Causes & Risk Factors
What causes pancreatic cancer?
Causes of pancreatic cancer are due to complex changes in your genes, that have arisen over time or may be rarely inherited. Such changes lead to cancer cells growing, dividing and even spreading to the bloodstream and other parts of the body in a way that is unregulated by the body.
Whilst the exact causes of pancreatic cancer are not well understood, there are some risk factors, relating to lifestyle, the environment, genetics and other medical conditions that have been identified.
Risk factors are anything that increases the chance you may get a disease such as pancreatic cancer. It doesn’t mean that everyone who has these risk factors will get pancreatic cancer, or that everyone who gets pancreatic cancer has one or more of these.
Some risk factors such as smoking and alcohol consumption can be prevented. But other risk factors such as a person’s age, sex or family history cannot be changed. Pancreatic cancer has a propensity to occur in older people and more often in men, however certainly not always.
The following risk factors may be associated with pancreatic cancer:
Pancreatic cancer risk is significantly increased by smoking cigarettes, cigars and pipes as well as chewing tobacco. Smokers are about twice as likely to develop pancreatic cancer than non-smokers.
Obese people have a 20 percent increased risk of developing pancreatic cancer when compared with people who are of normal weight.
Inherited genetic conditions
Disorders being studied for connections to pancreatic cancer include: a BRCA mutation, cystic fibrosis, familial adenomatous polyposis, familial atypical multiple mole melanoma (FAMMM), Lynch syndrome, hereditary pancreatitis, PALB2 mutation and Peutz-Jeghers syndrome.
Some pancreatic neuroendocrine tumours (NETs) are caused by a rare inherited syndrome, such as multiple endocrine neoplasia type 1 (MEN1) or neurofibromatosis.
Seeing a genetics specialist may be recommended by the doctor for individuals diagnosed with pancreatic cancer.
Family history of pancreatic cancer
Around 1 in 10 people who are diagnosed with pancreatic cancer have a family history of the disease. Risk of pancreatic cancer increases if someone has two or more first-degree relatives (parent, sibling or child) who have had the disease or a first-degree relative who developed pancreatic cancer before they were 50 years old.
Family history of other cancers
Risk of pancreatic cancer increases if there is a family history of breast, ovarian or colon cancer, familial melanoma or hereditary pancreatitis.
Pancreatitis (chronic and hereditary)
Pancreatitis is an inflammation of the pancreas, which can be sudden and severe or chronic (ongoing). Chronic pancreatitis indicates an increased risk of developing pancreatic cancer. It’s even higher in individuals with hereditary pancreatitis. There are many causes of pancreatitis, more commonly the chronic consumption of alcohol, various medications, or gall stones causing irritation or blockage of the pancreatic duct. Clinical history and examination by a doctor, a blood test and appropriate radiological imaging can indicate if someone is suffering from pancreatitis.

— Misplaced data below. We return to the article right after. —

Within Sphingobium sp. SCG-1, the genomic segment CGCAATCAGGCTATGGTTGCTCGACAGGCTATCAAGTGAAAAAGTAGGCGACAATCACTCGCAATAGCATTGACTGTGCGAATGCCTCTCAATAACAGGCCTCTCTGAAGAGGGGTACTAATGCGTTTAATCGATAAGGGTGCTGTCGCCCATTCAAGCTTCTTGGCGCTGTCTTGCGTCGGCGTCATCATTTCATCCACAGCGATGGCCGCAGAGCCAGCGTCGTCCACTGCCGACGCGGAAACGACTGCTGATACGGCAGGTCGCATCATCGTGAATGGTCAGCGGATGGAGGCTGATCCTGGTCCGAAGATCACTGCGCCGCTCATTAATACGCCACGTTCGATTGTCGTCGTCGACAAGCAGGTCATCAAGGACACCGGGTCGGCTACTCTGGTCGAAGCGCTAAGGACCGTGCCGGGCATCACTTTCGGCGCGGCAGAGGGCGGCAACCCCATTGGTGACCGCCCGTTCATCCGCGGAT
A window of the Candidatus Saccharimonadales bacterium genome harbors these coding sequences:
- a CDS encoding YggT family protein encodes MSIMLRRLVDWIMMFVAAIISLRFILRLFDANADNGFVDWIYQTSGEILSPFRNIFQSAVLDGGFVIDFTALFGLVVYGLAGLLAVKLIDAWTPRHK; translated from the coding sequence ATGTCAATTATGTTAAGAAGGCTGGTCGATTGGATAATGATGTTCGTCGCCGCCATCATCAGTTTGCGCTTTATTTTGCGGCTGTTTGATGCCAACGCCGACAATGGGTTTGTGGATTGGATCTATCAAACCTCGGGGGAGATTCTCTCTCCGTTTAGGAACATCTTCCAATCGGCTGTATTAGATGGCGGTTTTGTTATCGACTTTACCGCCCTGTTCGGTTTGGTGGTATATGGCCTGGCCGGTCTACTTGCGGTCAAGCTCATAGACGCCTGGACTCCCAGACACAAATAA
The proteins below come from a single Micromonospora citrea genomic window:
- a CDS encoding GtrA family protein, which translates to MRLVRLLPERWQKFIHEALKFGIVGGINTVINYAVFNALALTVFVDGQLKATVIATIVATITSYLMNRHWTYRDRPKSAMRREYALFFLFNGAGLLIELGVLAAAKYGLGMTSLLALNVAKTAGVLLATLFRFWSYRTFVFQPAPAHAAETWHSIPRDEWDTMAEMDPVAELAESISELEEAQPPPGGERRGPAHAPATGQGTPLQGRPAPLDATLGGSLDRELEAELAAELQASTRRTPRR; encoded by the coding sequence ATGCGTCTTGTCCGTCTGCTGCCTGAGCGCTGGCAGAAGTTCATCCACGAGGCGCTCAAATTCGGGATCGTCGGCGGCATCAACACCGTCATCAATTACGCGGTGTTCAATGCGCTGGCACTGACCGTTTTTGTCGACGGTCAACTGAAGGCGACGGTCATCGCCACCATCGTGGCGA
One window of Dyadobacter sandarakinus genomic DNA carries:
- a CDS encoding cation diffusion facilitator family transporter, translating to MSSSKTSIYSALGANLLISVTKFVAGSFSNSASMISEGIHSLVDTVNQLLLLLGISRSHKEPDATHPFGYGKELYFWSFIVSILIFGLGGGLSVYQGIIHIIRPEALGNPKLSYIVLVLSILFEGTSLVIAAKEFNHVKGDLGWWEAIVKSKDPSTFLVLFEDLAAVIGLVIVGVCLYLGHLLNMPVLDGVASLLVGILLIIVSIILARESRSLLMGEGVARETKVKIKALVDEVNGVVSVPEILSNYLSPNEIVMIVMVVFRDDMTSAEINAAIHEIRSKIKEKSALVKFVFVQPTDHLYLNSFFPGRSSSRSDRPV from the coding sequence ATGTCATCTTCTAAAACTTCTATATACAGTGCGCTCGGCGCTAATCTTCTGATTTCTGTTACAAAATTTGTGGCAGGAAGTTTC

Pancreatic cancer is more likely to occur in people who have long-standing diabetes (more than 5 years). Of note; however, diabetes may also develop as a result of the onset of pancreatic cancer, as the pancreas is not functioning as efficiently in producing insulin. Monitoring blood sugar levels and controlling them carefully is very important.
Some research suggests a link between heavy alcohol consumption and an increased risk of pancreatic cancer. The risk is higher for those that consume more than three alcoholic drinks a day compared to those who do not.
African Americans and Ashkenazi Jews have a higher incidence of pancreatic cancer when compared with individuals of Asian, Hispanic or Caucasian descent. This is in part due to their genetic risk and also lifestyle factors.
Ageing is a risk factor for pancreatic cancer, most cases of pancreatic cancer are diagnosed in those over the age of 60.
While research is not conclusive and is ongoing, a diet high in red and processed meats may increase the risk of developing pancreatic cancer. A diet high in fruit and vegetables may decrease the risk.
Research suggests that exposure to certain environmental chemicals and heavy metals may increase the risk of developing pancreatic cancer. These include beta-naphthylamine, benzidine, pesticides, asbestos, benzene and chlorinated hydrocarbons.
If you are concerned you may be at a higher risk of pancreatic cancer, we encourage you to speak to your local doctor.
Australian Institute of Health and Welfare 2019. Cancer in Australia 2019. Cancer series no.119. Cat. no. CAN 123. Canberra: AIHW.
Cancer Council, Understanding Pancreatic Cancer booklet, accessed Jan 2020.
PanCAN, risk factors, accessed Jan 2020.
World Pancreatic Cancer Coalition, accessed Jan 2020.